Barriers to Palliative Care in Humanitarian Crises
Although it is important to remember that there is always something that can be done in providing palliative care in any humanitarian crisis there are many barriers.
A few have been noted earlier, the competing priority of saving lives is one that may be easing as awareness of palliative care needs and options in humanitarian work increases. Competition for scarce resources that might save lives rather than support palliative care, and access to medications such as opioids for pain management are all well documented (Hunt, Nouvet & Chenier 2020). The lack of knowledge about palliative care and the need to consider biopsychosocial, emotional and spiritual needs. The nature of the humanitarian crisis may present or emphasize different barriers and may limit or delay access to essentials such as clean water, food, supplies and people to help. For example, earthquakes where key structures such as roads, bridges, water, sewage and power lines are broken present barriers experienced by all living and injured in the area. In contrast wars or conflicts may create different and additional challenges where specific ethno-racial populations may be targeted, transportation, supplies and personnel getting through to help may all be interrupted or at risk and those seeking to respond may also be in some jeopardy.
Limited available expertise in palliative care and limiting palliative care provision to trained health professionals are also barriers. Training for humanitarian responders in palliative care is increasingly acknowledged in published guidelines for the humanitarian sector. In situations where the need for treatment is immediate or can wait, palliative care remains an option to provide comfort, relief from pain, distress. Whether or not lives can be saved palliative care offers possible relief from pain, help with distress such as anxiety, anger, grief, companionship in the absence of family or other friends. Health professional teams may include community health workers which is a good example of extending available supports and resources with trained lay health workers. Community health workers can also support a family member, friend or other ally, to provide comfort, help with water, hygiene, dressing, food and administering medications, the basic essentials to those most impacted by the crisis.
Communication and gaps in cultural understanding may also be barriers. Understanding norms and expectations about communicating impending or anticipated death to affected individuals may be difficult. Knowing what individuals want or hope for is helpful in addressing their needs and careful questioning will clarify what they know about their condition and what they wish to know. How much do they know or want to know? Those who are injured or ill may want to ensure that relatives know what is happening to them and may ask about their expected outcomes. Asking individuals how they are doing, are they suffering, how to help them, do they need something to eat? drink? someone to be with them even if not talking. Consider how to help those who are surviving, to support those engaged with the person and their care provider(s), the family member, friend or professional. Understanding the meaning of symbols, gestures, beliefs about death and dying can help the individual and their attendant.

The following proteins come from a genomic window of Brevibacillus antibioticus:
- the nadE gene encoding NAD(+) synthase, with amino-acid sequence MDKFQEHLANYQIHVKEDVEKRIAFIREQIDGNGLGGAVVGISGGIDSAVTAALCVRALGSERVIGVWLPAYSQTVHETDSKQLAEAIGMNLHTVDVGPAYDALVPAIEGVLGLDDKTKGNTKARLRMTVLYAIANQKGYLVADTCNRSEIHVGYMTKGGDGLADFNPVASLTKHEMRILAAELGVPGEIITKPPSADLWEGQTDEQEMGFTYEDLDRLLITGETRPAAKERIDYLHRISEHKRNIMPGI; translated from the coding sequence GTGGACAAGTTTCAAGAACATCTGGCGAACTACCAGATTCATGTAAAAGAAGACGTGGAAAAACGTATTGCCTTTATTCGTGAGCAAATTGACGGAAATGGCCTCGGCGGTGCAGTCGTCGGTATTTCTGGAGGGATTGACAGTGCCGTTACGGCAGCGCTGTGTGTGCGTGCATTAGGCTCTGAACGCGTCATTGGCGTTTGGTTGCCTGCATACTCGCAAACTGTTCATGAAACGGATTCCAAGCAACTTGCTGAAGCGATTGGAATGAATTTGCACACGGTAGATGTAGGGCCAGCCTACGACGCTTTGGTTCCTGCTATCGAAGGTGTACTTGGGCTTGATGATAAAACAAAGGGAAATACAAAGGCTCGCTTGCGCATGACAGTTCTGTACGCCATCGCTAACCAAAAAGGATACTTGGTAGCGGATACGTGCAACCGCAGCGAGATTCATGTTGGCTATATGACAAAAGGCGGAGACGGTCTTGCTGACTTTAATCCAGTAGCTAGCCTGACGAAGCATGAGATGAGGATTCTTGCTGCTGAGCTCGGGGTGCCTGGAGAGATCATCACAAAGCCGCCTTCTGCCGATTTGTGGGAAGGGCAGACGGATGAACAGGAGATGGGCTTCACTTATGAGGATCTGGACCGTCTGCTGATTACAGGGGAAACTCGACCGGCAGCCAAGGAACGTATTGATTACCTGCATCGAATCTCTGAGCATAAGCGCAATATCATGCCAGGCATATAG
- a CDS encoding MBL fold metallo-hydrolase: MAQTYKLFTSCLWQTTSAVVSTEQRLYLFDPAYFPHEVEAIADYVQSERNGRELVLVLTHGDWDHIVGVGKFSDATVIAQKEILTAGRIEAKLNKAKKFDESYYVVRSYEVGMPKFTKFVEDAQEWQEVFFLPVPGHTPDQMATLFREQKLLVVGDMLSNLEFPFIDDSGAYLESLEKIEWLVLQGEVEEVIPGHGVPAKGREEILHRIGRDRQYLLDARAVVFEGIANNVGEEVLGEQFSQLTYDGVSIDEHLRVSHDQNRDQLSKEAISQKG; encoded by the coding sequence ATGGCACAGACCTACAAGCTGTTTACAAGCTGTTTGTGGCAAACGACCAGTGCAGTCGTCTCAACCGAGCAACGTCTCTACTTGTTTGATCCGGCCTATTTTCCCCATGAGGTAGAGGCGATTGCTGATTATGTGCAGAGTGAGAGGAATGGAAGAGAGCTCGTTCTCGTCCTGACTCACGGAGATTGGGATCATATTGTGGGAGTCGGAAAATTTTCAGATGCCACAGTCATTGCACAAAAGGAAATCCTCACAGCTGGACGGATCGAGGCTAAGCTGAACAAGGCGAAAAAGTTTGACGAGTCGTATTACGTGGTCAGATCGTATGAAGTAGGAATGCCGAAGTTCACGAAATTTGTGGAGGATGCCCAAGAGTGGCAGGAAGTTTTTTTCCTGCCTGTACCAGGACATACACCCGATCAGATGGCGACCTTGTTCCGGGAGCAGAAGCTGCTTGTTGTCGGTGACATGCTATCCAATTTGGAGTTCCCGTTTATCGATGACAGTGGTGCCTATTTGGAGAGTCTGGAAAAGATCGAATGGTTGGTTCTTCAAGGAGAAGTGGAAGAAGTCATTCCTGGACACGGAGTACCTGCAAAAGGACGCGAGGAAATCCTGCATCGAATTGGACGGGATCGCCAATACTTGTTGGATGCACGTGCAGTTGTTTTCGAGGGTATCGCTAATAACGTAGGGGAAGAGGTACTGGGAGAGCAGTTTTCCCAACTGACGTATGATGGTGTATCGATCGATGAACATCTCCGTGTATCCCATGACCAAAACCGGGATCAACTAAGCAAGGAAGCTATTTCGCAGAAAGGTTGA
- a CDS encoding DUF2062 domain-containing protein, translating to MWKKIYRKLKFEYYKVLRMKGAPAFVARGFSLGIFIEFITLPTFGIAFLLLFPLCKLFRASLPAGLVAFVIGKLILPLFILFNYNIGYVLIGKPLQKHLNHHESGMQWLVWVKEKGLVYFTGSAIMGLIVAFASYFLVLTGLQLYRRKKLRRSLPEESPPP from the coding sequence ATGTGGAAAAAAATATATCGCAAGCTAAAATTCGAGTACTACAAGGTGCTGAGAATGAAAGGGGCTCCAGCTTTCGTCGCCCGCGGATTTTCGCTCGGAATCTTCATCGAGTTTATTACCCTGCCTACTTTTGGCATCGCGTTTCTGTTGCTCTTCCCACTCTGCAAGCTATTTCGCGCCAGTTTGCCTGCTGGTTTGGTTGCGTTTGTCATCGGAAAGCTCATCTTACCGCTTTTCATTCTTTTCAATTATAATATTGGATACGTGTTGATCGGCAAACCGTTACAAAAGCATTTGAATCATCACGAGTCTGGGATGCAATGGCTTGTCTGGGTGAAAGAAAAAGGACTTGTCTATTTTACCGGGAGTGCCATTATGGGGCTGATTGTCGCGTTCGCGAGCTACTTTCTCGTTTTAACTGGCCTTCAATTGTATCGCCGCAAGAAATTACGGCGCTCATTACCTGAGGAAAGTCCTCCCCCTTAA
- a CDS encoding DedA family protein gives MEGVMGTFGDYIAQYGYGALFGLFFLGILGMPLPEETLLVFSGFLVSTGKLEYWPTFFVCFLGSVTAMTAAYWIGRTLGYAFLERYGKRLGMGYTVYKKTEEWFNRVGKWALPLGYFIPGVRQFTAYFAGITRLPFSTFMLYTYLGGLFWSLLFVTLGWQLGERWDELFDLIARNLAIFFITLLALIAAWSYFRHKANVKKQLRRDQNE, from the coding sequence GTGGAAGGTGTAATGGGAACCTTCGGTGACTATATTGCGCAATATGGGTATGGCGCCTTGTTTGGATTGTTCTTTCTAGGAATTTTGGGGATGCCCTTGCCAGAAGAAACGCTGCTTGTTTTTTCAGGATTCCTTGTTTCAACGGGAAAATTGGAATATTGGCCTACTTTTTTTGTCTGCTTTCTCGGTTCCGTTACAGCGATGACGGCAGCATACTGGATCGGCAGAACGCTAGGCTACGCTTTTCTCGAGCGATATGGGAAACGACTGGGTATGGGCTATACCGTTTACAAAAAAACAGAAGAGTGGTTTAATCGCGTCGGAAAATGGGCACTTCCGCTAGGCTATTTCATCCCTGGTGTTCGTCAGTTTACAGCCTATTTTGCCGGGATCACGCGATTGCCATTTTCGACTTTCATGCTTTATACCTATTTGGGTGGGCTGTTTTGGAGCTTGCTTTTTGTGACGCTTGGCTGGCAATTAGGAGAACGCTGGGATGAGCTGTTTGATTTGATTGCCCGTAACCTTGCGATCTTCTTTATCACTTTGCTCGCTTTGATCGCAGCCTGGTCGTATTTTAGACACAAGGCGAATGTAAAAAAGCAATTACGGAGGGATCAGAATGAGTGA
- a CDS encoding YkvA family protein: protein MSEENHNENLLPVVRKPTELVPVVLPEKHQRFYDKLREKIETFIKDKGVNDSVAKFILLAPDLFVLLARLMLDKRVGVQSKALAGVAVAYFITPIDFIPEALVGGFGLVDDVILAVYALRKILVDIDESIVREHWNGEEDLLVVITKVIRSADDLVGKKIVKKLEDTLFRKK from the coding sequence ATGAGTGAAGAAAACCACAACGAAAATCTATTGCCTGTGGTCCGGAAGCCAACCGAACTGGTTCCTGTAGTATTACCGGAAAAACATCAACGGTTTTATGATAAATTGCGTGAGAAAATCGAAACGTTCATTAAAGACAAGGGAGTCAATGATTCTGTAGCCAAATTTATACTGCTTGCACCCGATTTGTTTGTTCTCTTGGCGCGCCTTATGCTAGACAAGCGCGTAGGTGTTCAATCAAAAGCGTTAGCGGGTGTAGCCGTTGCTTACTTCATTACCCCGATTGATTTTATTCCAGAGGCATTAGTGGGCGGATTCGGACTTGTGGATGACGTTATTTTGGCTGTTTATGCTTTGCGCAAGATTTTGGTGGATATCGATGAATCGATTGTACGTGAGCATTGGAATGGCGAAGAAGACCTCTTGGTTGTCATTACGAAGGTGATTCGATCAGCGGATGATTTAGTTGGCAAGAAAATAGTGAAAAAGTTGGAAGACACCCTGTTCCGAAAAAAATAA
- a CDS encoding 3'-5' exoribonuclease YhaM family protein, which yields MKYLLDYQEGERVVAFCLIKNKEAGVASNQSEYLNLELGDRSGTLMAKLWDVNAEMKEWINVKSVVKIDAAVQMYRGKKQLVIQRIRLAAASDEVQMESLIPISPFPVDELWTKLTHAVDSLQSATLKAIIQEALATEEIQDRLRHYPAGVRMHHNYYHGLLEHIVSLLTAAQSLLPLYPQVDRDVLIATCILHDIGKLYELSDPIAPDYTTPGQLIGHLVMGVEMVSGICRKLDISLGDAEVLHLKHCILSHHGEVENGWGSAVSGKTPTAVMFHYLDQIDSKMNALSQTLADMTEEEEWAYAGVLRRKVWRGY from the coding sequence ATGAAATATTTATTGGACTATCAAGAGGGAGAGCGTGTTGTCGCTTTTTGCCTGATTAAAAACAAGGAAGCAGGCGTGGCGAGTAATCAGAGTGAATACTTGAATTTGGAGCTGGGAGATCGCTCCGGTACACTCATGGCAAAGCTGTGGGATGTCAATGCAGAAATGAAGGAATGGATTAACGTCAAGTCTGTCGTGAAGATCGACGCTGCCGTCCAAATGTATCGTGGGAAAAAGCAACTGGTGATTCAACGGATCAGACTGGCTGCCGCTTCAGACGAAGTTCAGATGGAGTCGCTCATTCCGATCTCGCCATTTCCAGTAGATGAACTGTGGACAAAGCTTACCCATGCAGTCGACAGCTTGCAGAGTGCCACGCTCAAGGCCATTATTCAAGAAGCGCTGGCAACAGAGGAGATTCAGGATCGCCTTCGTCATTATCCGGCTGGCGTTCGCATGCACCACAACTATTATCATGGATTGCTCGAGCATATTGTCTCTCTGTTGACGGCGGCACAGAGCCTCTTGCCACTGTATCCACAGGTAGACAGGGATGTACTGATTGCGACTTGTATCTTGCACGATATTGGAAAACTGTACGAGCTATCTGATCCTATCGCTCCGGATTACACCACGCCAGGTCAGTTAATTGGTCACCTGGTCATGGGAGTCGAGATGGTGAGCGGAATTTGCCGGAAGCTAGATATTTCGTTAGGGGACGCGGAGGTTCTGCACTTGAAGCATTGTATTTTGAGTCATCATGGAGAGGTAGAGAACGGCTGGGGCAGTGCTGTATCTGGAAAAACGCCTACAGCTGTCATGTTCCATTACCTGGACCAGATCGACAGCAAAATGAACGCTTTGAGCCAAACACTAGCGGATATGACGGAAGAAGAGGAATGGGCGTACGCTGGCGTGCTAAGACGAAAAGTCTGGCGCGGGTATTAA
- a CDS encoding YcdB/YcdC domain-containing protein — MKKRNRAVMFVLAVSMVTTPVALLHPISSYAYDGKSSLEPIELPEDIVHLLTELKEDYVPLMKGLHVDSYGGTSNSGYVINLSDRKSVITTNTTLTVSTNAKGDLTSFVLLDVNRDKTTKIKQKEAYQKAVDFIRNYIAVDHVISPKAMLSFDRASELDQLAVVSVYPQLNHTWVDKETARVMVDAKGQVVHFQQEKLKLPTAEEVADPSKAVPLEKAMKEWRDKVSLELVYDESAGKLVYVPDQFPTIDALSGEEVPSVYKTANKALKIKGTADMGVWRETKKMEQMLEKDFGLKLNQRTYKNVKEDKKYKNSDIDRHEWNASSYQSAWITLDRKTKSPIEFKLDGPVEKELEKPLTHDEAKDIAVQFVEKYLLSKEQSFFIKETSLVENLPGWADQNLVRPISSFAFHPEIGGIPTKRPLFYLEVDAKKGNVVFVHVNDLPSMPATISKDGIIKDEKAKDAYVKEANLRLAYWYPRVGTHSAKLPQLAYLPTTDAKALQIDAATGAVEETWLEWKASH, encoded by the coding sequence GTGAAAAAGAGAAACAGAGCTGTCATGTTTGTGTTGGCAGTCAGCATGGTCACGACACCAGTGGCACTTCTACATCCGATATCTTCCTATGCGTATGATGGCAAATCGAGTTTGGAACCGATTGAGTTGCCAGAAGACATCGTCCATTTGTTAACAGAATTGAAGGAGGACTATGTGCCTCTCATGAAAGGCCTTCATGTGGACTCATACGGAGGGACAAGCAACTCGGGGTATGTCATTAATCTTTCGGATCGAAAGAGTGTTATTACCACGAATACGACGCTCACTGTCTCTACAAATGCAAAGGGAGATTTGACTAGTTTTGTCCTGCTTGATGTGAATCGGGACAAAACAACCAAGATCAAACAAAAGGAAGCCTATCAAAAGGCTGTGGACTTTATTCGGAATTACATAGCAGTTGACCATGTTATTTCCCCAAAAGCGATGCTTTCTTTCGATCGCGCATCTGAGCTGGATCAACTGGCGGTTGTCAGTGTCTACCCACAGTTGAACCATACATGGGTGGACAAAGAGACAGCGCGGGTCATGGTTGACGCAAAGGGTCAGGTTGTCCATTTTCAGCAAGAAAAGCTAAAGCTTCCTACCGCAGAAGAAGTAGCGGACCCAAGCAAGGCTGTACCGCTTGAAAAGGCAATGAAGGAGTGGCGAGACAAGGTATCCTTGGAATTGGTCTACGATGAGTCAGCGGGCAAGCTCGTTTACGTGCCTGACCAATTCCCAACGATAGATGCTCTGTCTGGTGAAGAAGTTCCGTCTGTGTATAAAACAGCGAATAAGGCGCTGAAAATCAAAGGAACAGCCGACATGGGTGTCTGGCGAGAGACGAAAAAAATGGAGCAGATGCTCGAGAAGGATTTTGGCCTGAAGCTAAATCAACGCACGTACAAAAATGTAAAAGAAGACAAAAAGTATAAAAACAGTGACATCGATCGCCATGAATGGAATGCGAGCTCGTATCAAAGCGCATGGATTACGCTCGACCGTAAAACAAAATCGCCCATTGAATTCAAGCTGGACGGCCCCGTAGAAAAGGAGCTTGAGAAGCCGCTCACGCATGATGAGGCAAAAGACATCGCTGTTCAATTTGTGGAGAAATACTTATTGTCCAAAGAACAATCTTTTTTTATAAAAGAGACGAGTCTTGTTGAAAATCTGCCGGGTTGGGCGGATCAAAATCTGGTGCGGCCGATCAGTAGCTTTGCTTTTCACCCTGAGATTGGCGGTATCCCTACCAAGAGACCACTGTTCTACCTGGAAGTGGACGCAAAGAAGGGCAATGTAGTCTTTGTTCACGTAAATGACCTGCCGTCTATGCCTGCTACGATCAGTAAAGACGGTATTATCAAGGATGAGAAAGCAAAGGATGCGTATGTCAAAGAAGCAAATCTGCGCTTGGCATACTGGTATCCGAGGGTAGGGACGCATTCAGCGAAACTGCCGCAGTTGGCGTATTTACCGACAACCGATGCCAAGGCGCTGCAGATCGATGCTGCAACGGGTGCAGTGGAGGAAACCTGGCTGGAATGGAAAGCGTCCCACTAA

Compassion fatigue may become a barrier to effective palliative care provision and care in general. Support for the mental health and well-being of providers and other witnesses is essential to sustain help and care for those most affected.
Ethos and Priority Setting
Providing palliative care challenges us to consider, how do we use resources in humanitarian settings, questioning the emphasis on efforts to save lives over efforts to alleviate suffering.
In the past, it was often suggested that given the elevated needs and limited resources, in an acute crises, non-curative treatments should only be started once all curative initiatives have been implemented. However, we have an ethical imperative to alleviate suffering.
There may be an underlying assumption that saving lives and relieving suffering are mutually exclusive, and that choosing more of one, equals less of the other. However these objectives are not mutually exclusive, and it is feasible and preferable to develop health programs which integrate both aims, since relieving suffering it is not only needed for dying patients.
A 2018 report by Médecins Sans Frontiers (MSF) stated that “Organizations go for the ‘low-hanging fruit’ by responding where needs are evident and access straightforward, rather than moving beyond their areas of regular operations”(6). This may lead to under prioritization of palliative care.
The humanitarian sector has become increasingly professionalized, well-resourced, organized, but it is struggling to keep pace with the growing demands of more recurrent and more protracted humanitarian crises. Organizations may not want to step outside of their established areas of knowledge and expertise, but as crises become more protracted, addressing chronic health conditions, conditions where palliative care is often needed, becomes a more pressing need.
Hunt, M., Nouvet, E., Chénier, A. et al. Addressing obstacles to the inclusion of palliative care in humanitarian health projects: a qualitative study of humanitarian health professionals’ and policy makers’ perceptions. Confl Health 14, 70 (2020). https://doi.org/10.1186/s13031-020-00314-9